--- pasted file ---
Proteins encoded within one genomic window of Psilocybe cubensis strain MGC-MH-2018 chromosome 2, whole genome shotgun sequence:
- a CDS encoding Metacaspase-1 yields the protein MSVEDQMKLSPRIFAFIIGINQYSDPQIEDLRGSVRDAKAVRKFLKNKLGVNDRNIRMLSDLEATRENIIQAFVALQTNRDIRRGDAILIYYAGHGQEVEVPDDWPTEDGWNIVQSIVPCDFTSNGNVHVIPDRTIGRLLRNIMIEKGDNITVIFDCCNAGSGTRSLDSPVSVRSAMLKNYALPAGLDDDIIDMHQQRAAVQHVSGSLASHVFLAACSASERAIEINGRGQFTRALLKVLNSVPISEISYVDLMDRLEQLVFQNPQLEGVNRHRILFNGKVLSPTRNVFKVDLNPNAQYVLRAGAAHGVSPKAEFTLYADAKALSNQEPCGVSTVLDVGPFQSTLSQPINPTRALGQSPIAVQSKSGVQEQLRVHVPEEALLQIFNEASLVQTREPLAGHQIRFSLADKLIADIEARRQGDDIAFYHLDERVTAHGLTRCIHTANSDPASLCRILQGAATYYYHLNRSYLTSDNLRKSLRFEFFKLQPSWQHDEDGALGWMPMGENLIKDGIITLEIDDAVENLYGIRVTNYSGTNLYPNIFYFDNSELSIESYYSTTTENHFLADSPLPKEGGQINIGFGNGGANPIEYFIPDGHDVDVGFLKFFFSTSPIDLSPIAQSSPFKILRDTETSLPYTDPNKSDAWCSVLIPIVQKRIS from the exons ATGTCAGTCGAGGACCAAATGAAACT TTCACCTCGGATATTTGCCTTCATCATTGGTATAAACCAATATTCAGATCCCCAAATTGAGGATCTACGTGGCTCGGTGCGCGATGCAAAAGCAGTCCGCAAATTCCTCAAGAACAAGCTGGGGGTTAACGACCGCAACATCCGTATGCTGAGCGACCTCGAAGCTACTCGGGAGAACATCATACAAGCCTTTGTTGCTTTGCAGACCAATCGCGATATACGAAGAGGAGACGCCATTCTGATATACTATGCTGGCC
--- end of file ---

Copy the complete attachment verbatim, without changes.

Proteins encoded within one genomic window of Psilocybe cubensis strain MGC-MH-2018 chromosome 2, whole genome shotgun sequence:
- a CDS encoding Metacaspase-1 yields the protein MSVEDQMKLSPRIFAFIIGINQYSDPQIEDLRGSVRDAKAVRKFLKNKLGVNDRNIRMLSDLEATRENIIQAFVALQTNRDIRRGDAILIYYAGHGQEVEVPDDWPTEDGWNIVQSIVPCDFTSNGNVHVIPDRTIGRLLRNIMIEKGDNITVIFDCCNAGSGTRSLDSPVSVRSAMLKNYALPAGLDDDIIDMHQQRAAVQHVSGSLASHVFLAACSASERAIEINGRGQFTRALLKVLNSVPISEISYVDLMDRLEQLVFQNPQLEGVNRHRILFNGKVLSPTRNVFKVDLNPNAQYVLRAGAAHGVSPKAEFTLYADAKALSNQEPCGVSTVLDVGPFQSTLSQPINPTRALGQSPIAVQSKSGVQEQLRVHVPEEALLQIFNEASLVQTREPLAGHQIRFSLADKLIADIEARRQGDDIAFYHLDERVTAHGLTRCIHTANSDPASLCRILQGAATYYYHLNRSYLTSDNLRKSLRFEFFKLQPSWQHDEDGALGWMPMGENLIKDGIITLEIDDAVENLYGIRVTNYSGTNLYPNIFYFDNSELSIESYYSTTTENHFLADSPLPKEGGQINIGFGNGGANPIEYFIPDGHDVDVGFLKFFFSTSPIDLSPIAQSSPFKILRDTETSLPYTDPNKSDAWCSVLIPIVQKRIS from the exons ATGTCAGTCGAGGACCAAATGAAACT TTCACCTCGGATATTTGCCTTCATCATTGGTATAAACCAATATTCAGATCCCCAAATTGAGGATCTACGTGGCTCGGTGCGCGATGCAAAAGCAGTCCGCAAATTCCTCAAGAACAAGCTGGGGGTTAACGACCGCAACATCCGTATGCTGAGCGACCTCGAAGCTACTCGGGAGAACATCATACAAGCCTTTGTTGCTTTGCAGACCAATCGCGATATACGAAGAGGAGACGCCATTCTGATATACTATGCTGGCC